One thing you will notice is completely absent from my recommendations is me encouraging people to go out and get more certifications.  Frankly, a certification is simply a foot in the door, and there aren't any out there - even the so-called "gold standards" - that impress me.  If you are going to spend hundreds of dollars with the intention of becoming a better professional, there are much better investments than just paying for a certification that merely amounts to a piece of paper you can frame.  I'd rather spend the money on books, seminars, or travel expenses to see people who actually coach.

Take care of those three steps, and in my eyes, you'll be well on your way to the "subconscious mastery" to which I alluded earlier.

A Quick Note on a Great Sale for a Great Cause

Speaking of Building the Efficient Athlete, as you may recall, I announced a sweet sale last week where a small charitable, tax-free donation can save you 20% on a boatload of our products.  This offer ends on Thursday at midnight, so don't delay.  You can find the details HERE.

New Blog Content

Random Monday Thoughts A Little Different Push-up Flavor Around Cressey Performance Being Up-Front on the Rear Healthy Knees, Steady Progress Random Friday Thoughts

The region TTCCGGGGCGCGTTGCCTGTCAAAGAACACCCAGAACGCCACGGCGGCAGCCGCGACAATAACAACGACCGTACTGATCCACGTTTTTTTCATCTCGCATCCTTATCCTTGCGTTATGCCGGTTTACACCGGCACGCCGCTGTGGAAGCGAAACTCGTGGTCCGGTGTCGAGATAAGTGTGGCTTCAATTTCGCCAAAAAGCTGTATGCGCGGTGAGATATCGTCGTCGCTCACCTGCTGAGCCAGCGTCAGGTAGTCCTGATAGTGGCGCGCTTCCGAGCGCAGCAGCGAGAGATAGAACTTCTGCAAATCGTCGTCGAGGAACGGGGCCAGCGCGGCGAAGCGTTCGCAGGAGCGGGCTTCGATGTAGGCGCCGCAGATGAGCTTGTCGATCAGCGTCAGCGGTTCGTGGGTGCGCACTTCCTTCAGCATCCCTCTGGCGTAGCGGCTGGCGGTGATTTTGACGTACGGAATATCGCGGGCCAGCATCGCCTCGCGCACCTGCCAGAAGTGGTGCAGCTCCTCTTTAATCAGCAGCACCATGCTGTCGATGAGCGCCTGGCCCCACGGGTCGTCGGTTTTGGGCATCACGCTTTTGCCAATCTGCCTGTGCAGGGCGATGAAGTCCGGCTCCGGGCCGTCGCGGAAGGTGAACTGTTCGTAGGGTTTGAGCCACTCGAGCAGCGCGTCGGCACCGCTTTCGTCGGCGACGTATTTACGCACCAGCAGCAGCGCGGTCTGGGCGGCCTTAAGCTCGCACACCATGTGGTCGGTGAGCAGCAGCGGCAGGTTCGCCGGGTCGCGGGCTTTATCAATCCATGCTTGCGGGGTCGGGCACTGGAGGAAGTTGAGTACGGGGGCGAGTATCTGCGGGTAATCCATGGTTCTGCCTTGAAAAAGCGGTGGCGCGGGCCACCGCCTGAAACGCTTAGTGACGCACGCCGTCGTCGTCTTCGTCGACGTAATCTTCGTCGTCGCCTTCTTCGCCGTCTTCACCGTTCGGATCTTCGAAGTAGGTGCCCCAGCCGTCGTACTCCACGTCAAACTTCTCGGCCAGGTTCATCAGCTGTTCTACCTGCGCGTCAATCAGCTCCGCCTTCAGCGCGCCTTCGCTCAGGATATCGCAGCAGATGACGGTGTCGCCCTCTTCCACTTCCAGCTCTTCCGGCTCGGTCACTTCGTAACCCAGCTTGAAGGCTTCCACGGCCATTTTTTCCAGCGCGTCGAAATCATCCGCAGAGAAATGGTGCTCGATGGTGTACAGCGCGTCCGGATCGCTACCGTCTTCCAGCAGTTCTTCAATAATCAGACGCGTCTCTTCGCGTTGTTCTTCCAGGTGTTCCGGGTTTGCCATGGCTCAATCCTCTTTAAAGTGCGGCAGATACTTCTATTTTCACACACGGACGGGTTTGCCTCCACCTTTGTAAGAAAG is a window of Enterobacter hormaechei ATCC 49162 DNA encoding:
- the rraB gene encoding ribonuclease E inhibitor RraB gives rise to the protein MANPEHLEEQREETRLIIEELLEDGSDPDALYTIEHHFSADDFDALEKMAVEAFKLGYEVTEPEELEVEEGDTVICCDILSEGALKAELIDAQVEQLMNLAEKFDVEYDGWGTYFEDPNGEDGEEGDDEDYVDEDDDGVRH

All the Best,


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Shoulder Mobility for Squatting

Q:  Recently, I've noticed that I've lost a lot of mobility/flexibility that means I can't squat with my hands close in and with a high bar like I used to, I now have to go low bar and hands almost at the collars. What stretches/mobility work would you recommend to remedy this problem?  I don't think this situation's very good for my shoulder health. A: It's a common problem, and while the solution is pretty simple, it takes a dedicated effort to regular flexibility and soft tissue work.  And, you're right that it isn't very good for shoulder health; that low-bar position can really wreak havoc on the long head of the biceps.